September 26, 1951
UNEMPLOYMENT COMPENSATION BOARD OF REVIEW. (URBACH UNEMPLOYMENT COMPENSATION CASE.)
Harrisburg, Robert E. Woodside, Atty. Gen., John E. Laughlin, Jr., Clyde H. Slease, Charles C. Hewitt, and Thorp, Reed & Armstrong, Pittsburgh, for Dravo Corp., intervenor-appellee.
Before Rhodes, P. J., and Hirt, Reno, Dithrich, Ross, Arnold and Gunther, JJ.
[ 169 Pa. Super. Page 570]
This appeal presents another phase of the labor dispute adjudicated in Hogan Unemployment Compensation Case, Pa. Super., 83 A.2d 386. The strike was instituted by the Marine Workers Union on July 18, 1949, at the plant of the Dravo Corporation, intervening appellee. Appellant was a member of Local No. 449 of the Fabrication Branch of the United Association of Journeymen and Apprentices of the Plumbers and Pipe Fitting Industry of the United States and Canada, and an employe of Dravo. The Board found that appellant and his fellow members were disqualified for benefits under the
[ 169 Pa. Super. Page 571]
Unemployment Compensation Law, § 402(d), 43 P.S. § 802, which provides: 'An employe shall be ineligible for compensation for any week -- * * *
'(d) In which his unemployment is due to a stoppage of work, which exists because of a labor dispute (other than a lock-out) at the factory, establishment or other premises at which he is or was last employed * * *.'
Succinctly stated, the Board found that the Marine Workers extended its picket line to the area in which the Fabricators were employed on August 4th. Thereupon the Fabricators, who had no grievance against Dravo and for whom work was available at all times, ceased working and did not return to work until after the Marine Workers lifted their picket line on November 7th. The 'number of pickets varied from two (on August 4, 1949) to seven or eight, with approximately 100 to 150 present on August 15, 1949.' Prior to the latter date the Fabricators endeavored to secure permission from the Marine Workers to cross the picket line and some Fabricators, assuming that permission had been granted, appeared for work and were met at the gates by 100 to 150 Marine Workers' pickets. The Fabricators did not attempt to cross the line. On a bill in equity filed on July 19th in the Court of Common Pleas of Allegheny County, Dravo obtained an injunction on August 15th against the Marine Workers limiting the number of pickets, and requiring them to conduct themselves 'in such a manner as not to block the use of any such entrances for ingress or egress by any person on foot or by any automobile or vehicle.' Concerning this the Board found: 'Despite this injunction members of Local 449 [Fabricators] did not attempt to go to work. They were opposed in principle to crossing a picket line after it had been restricted by court order.'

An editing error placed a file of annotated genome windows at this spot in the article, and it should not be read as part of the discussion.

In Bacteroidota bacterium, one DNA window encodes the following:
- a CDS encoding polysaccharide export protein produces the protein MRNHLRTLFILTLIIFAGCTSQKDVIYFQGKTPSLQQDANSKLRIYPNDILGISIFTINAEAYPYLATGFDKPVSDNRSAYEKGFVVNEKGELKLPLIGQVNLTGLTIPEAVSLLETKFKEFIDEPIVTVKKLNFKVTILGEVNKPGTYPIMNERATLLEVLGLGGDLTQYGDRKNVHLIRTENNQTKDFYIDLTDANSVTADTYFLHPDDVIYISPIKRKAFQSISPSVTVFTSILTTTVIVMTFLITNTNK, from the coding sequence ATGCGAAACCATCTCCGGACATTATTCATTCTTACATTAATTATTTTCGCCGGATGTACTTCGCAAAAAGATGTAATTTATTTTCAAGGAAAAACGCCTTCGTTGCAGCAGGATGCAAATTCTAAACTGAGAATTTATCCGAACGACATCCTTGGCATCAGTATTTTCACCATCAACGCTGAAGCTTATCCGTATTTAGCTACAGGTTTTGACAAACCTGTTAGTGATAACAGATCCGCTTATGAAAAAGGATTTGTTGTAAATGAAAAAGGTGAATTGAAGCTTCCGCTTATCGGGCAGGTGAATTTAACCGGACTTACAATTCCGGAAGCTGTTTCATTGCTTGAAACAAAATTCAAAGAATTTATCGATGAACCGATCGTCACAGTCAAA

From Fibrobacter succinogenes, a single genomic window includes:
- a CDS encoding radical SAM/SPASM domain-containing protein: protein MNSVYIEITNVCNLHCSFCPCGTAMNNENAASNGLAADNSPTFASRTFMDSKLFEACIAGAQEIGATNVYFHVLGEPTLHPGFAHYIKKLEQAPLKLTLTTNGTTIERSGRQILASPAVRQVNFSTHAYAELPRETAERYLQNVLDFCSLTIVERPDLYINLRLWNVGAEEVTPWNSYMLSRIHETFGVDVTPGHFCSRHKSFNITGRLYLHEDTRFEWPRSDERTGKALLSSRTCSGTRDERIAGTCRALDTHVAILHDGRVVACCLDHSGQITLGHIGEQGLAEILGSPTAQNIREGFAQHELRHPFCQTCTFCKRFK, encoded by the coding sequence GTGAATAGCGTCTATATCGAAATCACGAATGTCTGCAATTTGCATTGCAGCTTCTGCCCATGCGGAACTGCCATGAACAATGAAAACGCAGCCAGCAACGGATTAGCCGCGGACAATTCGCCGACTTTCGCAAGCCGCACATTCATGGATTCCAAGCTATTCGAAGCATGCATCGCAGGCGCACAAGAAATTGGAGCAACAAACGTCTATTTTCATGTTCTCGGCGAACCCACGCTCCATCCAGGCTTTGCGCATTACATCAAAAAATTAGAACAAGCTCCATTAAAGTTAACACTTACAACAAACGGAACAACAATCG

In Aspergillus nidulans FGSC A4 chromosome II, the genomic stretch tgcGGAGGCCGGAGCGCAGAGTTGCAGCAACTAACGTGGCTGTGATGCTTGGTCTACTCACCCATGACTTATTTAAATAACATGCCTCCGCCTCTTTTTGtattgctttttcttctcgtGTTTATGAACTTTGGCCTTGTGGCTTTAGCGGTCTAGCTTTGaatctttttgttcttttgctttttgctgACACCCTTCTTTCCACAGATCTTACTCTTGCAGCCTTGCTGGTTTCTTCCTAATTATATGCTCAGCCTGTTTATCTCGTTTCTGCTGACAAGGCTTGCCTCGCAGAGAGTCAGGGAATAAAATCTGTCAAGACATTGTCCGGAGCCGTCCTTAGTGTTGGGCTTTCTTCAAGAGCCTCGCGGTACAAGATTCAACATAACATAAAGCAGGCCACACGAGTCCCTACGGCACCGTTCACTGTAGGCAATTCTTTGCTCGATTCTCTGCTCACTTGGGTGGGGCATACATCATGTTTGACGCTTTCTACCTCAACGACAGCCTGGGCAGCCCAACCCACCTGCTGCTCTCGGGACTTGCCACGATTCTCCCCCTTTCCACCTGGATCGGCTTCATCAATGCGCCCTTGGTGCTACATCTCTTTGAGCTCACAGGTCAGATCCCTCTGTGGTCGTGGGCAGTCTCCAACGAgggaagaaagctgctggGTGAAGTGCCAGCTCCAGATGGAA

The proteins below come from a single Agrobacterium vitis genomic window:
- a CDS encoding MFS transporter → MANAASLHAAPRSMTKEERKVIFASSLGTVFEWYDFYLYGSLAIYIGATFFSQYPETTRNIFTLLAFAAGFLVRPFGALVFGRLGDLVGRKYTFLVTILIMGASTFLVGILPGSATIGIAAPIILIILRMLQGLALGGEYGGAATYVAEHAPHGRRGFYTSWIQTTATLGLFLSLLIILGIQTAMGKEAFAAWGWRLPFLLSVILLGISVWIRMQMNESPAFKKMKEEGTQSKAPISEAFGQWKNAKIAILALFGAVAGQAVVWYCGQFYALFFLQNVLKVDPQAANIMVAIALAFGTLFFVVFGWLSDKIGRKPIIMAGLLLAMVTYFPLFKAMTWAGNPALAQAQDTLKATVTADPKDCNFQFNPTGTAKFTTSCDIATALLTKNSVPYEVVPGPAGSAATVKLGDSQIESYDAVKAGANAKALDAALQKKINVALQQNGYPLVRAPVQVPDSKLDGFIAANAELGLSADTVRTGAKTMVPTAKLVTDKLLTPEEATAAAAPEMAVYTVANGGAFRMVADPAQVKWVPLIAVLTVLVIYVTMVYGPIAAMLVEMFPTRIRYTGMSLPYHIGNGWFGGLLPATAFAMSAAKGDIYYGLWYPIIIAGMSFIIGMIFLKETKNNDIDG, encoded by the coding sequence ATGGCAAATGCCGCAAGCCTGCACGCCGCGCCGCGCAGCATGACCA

The Board's ultimate finding is: '6. Members of Local 449 [Fabricators] were not prevented during the
[ 169 Pa. Super. Page 572]
period from August 4 to November 7, 1949, from crossing or passing the picket line by reason of violence or threats of violence. Violence occurred on one occasion only and there were no threats of violence giving rise to any honest or reasonable fear of injury. Their failure to cross or pass the picket line was due either to an objection, as a matter of principle to crossing the picket line, both before and after the injunction, or to their adherence to the advice of their officers to observe the picket line.'